The war-torn nation of Libya, which descended into a foreign-backed civil war in 2011 after NATO warplanes helped rebels topple Muammar Gaddafi, has faced a major escalation of fighting in the past year as Marshal Khalifa Haftar’s Libyan National Army (LNA) attempts a final push to drive the Government of National Accord (GNA) out of Tripoli.
The murky web of backdoor alliances, arms deals and geopolitical infighting for control of oil-rich Libya seems to have become even murkier amid reports that the United Arab Emirates has quietly purchased an advanced Israeli-made missile system for Marshal Haftar’s LNA forces.
According to a report by the New Arab newspaper citing informed sources, the UAE is supplying the weapon to Haftar to counter the drones supplied to the GNA by Turkey.
The sources did not provide any details on the air defence system’s characteristics, except to say that it was “advanced” and “produced by an Israeli manufacturer.”
The weapons system has reportedly already been transported to Egypt, and expected to head to neighbouring eastern Libya after LNA troops are trained to operate it.
Israel’s defence industry is known for the manufacture of several surface-to-air missile systems, including the transportable Arrow anti-ballistic missile system, David’s Sling, an anti-rocket and cruise missile defence system, and the Iron Dome rocket and mortar defence system.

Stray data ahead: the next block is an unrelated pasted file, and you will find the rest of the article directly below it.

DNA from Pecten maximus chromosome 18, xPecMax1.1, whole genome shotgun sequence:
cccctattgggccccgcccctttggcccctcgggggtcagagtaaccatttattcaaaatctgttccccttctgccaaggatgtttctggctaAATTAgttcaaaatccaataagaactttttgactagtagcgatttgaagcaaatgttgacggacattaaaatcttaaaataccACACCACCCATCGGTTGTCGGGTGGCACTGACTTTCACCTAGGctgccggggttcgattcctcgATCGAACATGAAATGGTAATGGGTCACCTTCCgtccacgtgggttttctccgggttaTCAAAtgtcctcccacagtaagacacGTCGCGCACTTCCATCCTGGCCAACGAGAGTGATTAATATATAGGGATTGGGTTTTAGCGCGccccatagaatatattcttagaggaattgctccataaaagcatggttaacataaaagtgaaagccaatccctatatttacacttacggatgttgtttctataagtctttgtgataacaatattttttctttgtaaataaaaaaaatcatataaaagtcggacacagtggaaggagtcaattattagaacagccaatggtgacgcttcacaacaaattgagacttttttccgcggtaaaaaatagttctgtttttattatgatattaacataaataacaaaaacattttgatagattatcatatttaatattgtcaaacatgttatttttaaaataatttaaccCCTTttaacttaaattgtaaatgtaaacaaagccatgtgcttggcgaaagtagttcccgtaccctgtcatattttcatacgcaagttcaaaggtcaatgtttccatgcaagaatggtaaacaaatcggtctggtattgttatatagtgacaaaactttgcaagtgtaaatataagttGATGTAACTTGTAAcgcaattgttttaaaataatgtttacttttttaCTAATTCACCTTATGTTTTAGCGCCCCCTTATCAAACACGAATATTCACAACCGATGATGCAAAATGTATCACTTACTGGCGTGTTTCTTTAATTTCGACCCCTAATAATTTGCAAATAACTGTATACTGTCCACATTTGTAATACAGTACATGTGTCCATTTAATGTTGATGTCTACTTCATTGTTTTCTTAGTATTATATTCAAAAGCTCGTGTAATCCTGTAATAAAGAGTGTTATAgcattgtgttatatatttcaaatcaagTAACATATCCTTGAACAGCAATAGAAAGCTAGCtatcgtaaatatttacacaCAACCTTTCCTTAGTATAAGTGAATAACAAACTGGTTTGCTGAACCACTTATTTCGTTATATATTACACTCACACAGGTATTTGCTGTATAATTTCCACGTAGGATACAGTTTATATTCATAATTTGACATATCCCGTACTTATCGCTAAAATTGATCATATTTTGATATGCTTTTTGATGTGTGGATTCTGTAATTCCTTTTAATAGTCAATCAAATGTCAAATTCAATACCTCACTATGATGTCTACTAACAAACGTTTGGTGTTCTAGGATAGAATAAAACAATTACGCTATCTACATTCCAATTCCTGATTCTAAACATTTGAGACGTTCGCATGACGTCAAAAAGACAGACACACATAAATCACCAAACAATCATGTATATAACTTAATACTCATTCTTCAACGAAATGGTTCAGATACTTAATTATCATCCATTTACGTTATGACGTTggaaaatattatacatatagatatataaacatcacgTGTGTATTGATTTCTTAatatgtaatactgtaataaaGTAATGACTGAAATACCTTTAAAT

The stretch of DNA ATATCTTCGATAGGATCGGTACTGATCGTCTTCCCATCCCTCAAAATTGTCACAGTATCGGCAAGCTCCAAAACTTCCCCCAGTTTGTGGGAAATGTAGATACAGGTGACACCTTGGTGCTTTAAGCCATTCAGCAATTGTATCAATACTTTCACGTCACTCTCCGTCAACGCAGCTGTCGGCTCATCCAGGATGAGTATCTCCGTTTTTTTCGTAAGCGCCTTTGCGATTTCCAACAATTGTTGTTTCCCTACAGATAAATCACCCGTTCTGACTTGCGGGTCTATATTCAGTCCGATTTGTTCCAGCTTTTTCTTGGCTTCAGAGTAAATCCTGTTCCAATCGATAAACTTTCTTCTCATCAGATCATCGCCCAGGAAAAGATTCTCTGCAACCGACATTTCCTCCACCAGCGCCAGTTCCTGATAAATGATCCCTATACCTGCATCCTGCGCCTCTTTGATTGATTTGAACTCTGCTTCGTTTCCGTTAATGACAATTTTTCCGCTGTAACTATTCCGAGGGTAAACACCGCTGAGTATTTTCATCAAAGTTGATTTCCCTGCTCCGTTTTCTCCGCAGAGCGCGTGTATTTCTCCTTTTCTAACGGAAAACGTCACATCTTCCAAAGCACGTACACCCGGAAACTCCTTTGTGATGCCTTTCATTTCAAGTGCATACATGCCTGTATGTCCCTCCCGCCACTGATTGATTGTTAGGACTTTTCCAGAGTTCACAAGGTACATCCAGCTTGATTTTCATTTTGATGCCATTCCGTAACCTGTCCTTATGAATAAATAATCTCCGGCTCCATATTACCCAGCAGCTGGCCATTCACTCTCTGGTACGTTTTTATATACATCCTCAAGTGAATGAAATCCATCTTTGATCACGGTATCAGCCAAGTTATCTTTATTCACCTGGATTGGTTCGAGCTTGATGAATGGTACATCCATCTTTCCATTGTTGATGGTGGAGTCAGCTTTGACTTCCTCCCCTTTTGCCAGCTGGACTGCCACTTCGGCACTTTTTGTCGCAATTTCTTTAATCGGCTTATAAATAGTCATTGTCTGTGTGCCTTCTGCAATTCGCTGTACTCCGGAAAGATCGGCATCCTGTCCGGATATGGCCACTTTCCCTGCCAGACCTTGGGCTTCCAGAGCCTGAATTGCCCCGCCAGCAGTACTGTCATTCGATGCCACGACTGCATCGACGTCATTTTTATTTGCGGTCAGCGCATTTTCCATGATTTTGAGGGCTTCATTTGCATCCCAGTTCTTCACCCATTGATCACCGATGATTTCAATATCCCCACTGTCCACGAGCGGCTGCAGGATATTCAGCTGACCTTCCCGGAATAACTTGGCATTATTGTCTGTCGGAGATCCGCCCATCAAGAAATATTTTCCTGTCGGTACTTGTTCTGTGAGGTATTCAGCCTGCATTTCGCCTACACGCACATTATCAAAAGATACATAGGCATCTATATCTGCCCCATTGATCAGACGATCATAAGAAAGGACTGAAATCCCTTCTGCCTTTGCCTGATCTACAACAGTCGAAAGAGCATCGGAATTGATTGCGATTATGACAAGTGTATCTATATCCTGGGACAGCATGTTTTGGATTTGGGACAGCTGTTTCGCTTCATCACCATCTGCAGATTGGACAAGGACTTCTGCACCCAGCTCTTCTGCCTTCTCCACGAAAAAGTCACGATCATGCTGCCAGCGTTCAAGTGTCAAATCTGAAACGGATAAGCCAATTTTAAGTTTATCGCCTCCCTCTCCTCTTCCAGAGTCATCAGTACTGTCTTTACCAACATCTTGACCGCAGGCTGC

The arms deal is said to have been made despite the lack of formal diplomatic relations between Israel and the UAE.
Israeli, UAE and LNA officials have not commented on the veracity of the New Arab’s reporting.
Libya, home to the largest oil reserves on the African continent, has received military equipment from suppliers around the globe as world powers seek to shore up either the LNA or the GNA as the two compete for control of the country.
In January, Turkey took the unprecedented step of sending troops to support the GNA amid the LNA’s ongoing Tripoli offensive, deploying boots on the ground to complement the arms deliveries sent earlier.
The two sides have since engaged in drone warfare, air battles, and ground-based operations. In mid-March, the LNA claimed that the GNA were building a “base on the border with Tunisia” to which they could escape if they lost their capital. The LNA has claimed to have already taken control of 95 percent of the country, a claim which the GNA has disputed.
Last week, the UN condemned the cutting off of water supplies to Tripoli, expressing concerns for the city’s two million residents, as the LNA reported sending a large number of reinforcements to the city to make one ‘final push’ to clear the city of GNA forces and their allies.
Once one of the wealthiest, most developed and stable countries in Africa, Libya collapsed into a failed state in 2011, after militants backed by NATO airstrikes toppled and summarily executed longtime Libyan leader Muammar Gaddafi. The Mediterranean nation has since turned into a haven for militants, terrorist groups and human smugglers smuggling people from across Africa into Europe. In 2011, Gaddafi warned former British Prime Minister Tony Blair that sleeper cell terrorists would take control of Libya and try to stage attacks against Europe if he were toppled.